When I first arrived in Barichara, I was quite surprised at the number of dogs who would accompany their owners to work, often arriving well before the worker did. It is also likely you will see on the back roads a moto with a family of three on it, or a pair of workers, and the dog(s) running along behind it to the next destination.The dog(s) who lived at the finca seemed to understand that these were dog visitors, not incoming residents to be challenged... quite fascinating.

Dogs and their owners are regular attendees in the various churches, too. It is not uncommon for the family dog to sit in the aisle during the entire service, following the owner up to the communion rail and then trotting back to the place where the family was sitting. A friend of mine takes her large Lab-type dog to all the outdoor concerts she goes to, another owner takes all four of her dogs to town whenever she goes shopping.
Dogs often lie outside the home casa simply watching the
goings-on. This one didn't move at all as the crowds of
Palm Sunday parade watchers walked past it.

The most common recognizable breeds found here are Labrador Retrievers in the colors of yellow, black or brown, along with the Rottweiler. There are just two Weimeraners here, one of whom I cared for and wrote about in another blog in January. The longer haired types like the German Shepherd, setter breeds and the Golden Retriever are either not as popular or just not found here.  I have not seen any Dobermans, either. But there are increasing numbers of Chihuahuas and Miniature Pinschers of all colors.

Some restaurants or cafes - not all - allow their guests to bring canine companions in to lie under the table while dining. Well-behaved creatures are welcomed back. I suppose if you were not, your dog could return and you would have to go someplace else.

I think the biggest challenge is that if you have a dog and want to travel around Colombia with it, the busses are not dog-friendly and I don't know how you would get from place to place without a car. But with the changing attitudes about caring for animals, albeit slow, perhaps some of the same businesses that flourish in the U.S. will be accepted here: kennels for pet care for owners going away, grooming, training-the-owner camps and more affordable neutering programs.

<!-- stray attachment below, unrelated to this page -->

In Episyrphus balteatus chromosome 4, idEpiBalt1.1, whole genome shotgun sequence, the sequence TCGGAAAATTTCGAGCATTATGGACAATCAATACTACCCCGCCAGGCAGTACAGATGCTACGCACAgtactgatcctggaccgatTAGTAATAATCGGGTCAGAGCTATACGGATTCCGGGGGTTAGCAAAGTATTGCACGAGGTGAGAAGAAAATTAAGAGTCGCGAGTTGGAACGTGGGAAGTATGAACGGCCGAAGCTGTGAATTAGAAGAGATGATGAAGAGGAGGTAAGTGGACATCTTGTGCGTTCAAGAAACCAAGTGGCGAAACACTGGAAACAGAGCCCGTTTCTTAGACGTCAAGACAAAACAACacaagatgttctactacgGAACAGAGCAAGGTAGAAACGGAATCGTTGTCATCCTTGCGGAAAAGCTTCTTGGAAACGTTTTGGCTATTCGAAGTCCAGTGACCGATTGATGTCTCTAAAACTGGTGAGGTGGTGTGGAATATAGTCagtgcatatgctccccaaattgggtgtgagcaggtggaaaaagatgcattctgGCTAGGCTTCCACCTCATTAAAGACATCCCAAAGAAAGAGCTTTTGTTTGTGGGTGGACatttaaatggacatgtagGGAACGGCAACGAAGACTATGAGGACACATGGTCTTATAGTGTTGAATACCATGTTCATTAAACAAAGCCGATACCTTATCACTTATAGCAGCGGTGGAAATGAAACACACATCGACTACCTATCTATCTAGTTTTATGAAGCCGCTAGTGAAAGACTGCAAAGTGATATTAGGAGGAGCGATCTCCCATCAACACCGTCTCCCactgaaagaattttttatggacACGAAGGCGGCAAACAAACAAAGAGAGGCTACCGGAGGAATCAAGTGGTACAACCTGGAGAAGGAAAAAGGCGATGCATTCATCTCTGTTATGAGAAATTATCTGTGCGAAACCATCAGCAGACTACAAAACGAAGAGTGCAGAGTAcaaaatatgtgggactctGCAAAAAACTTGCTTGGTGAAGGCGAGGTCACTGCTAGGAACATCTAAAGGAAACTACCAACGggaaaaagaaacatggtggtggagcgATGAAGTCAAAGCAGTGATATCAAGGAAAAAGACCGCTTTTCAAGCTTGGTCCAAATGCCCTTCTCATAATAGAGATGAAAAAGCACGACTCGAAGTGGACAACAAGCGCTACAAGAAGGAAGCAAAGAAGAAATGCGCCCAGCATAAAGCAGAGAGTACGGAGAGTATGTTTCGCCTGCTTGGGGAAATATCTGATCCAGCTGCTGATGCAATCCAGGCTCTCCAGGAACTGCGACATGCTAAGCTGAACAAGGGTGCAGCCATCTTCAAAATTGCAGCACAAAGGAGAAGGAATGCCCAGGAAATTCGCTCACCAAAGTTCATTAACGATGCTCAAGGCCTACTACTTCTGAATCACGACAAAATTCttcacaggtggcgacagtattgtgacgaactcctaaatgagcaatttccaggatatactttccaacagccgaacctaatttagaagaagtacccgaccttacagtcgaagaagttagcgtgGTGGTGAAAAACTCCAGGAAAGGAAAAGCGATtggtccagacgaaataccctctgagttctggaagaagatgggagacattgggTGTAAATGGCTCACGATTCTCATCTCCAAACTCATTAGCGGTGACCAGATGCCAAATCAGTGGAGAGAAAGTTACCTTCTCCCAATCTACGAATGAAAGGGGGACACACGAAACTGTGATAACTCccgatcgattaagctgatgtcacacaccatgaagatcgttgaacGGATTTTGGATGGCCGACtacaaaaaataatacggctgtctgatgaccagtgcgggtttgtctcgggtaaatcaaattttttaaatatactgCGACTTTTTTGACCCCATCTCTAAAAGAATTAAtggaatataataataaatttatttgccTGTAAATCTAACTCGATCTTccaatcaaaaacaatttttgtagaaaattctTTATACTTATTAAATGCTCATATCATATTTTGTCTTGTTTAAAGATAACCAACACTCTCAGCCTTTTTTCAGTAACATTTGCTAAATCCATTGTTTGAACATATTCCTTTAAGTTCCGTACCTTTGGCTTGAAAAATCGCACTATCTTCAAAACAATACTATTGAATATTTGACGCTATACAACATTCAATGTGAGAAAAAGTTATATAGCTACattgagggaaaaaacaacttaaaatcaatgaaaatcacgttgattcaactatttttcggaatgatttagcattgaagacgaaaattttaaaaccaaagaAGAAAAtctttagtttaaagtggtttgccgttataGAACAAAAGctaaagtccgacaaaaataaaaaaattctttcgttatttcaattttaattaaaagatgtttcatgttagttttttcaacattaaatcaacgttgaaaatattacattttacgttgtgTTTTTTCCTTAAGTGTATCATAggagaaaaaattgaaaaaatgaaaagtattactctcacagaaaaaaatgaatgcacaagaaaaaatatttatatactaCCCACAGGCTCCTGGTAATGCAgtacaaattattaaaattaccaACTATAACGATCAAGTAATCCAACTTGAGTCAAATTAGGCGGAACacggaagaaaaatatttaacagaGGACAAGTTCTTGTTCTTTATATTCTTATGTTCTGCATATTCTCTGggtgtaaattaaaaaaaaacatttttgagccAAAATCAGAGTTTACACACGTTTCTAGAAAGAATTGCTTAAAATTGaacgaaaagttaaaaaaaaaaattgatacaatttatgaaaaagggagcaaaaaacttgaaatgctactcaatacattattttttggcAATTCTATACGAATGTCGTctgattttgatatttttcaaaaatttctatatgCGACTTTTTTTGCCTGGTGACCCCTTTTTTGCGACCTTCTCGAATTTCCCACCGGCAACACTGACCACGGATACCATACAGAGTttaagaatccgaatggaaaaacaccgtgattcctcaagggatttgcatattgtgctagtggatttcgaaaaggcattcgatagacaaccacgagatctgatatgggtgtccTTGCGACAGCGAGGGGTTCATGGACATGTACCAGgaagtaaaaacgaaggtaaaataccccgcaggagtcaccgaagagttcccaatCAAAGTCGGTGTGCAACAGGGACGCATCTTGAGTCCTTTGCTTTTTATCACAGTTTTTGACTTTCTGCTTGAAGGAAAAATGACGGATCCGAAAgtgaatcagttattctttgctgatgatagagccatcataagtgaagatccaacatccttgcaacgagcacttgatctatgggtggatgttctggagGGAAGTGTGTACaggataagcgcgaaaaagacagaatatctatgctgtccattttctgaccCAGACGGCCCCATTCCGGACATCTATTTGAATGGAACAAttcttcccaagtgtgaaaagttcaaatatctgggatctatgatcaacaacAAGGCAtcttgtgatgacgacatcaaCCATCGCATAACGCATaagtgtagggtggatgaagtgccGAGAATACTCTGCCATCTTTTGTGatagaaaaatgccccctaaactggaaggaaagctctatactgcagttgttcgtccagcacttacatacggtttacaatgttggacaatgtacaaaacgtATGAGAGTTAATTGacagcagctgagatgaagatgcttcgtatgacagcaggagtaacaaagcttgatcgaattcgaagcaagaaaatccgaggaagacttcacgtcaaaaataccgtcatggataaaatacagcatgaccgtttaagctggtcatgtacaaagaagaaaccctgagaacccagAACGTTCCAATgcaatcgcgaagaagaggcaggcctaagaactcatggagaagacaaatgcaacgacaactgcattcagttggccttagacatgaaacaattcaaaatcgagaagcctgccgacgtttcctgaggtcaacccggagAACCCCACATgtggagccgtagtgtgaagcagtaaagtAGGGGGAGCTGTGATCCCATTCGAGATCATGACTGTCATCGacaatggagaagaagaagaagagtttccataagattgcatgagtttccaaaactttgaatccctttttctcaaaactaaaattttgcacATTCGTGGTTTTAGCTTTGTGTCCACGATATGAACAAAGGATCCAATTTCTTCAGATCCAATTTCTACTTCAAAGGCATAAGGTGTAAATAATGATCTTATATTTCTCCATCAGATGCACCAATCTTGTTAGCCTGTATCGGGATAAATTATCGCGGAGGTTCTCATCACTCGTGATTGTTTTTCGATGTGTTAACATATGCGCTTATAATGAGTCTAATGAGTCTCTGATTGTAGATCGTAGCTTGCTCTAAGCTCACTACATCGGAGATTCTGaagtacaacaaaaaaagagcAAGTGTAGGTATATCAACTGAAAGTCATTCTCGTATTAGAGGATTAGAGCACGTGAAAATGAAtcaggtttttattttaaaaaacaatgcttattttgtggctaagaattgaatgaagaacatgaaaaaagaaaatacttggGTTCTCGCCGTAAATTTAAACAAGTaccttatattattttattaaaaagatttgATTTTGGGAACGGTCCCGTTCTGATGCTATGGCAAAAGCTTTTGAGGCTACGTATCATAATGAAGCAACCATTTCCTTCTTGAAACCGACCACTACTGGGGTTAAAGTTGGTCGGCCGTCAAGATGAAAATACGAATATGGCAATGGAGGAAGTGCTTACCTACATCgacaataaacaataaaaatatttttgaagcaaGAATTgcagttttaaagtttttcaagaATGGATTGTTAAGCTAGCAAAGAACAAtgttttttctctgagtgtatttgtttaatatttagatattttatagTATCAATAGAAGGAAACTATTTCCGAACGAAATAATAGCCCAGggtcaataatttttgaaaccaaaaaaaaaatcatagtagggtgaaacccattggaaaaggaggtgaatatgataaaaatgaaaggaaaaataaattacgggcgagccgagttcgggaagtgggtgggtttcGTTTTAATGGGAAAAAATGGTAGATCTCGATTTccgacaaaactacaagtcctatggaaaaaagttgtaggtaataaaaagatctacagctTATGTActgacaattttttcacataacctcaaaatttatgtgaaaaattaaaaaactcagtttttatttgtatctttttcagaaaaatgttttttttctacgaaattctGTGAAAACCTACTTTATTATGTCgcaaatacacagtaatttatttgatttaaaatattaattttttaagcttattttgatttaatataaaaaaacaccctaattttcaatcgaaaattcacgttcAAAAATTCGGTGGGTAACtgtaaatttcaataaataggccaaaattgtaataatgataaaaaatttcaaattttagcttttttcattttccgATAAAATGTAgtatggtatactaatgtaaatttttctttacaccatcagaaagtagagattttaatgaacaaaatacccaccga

6 comments:

  1. I have to confess I am nuts about my dog and would love to be able to take her everywhere with me. It's funny how we can take our dogs on trains and buses in the UK, but when we get to where we are going, have to leave the dog outside.

    That dog on the ledge has a very familiar look about him, that is just what Toni does from the bedroom window.

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  2. What about the dog poop issue? Is it everywhere? Do people pick it up? In France, dogs poop everywhere and no one ever picks it up.

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  3. Yes, there is a dog poop issue here. Because of all the recent rains, it is less of a problem right now, but during the dry season it is most unpleasant. There is a trend in Barichara for people to be more responsible about their dogs (an influence from some of the out of country residents and visitors), but not in the rest of the country. And with all the chaos from the horrendous flooding throughout Colombia, dealing with dog poop is a very low priority item, even though it is part of the reason the parasites have such a hold in animals here.

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  4. Hi Sandy! Oh, how we miss having a doggy. Our old gal, Trouble, passed away just weeks before we made the 6 month move into the city for the Stem Cell Transplant. It was as if she knew what was happening. Being a German Shepherd mix.... 15 years old and arthritic.... also diagnosed with "Canine Dementia", (puppy Alzheimers!!!) we had decided to have the vet come to the house and put her to sleep. It's been almost 2 years... ANYWAY... I could kiss that puppy's face off! xoxo Nan

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  5. It would be so nice to see a traveling veterinarian! Such simple issues that could be dealt with through education and funding.

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  6. Nice! Really cool stuff and very inspiring. Thanks for sharing!

    Pet Taxi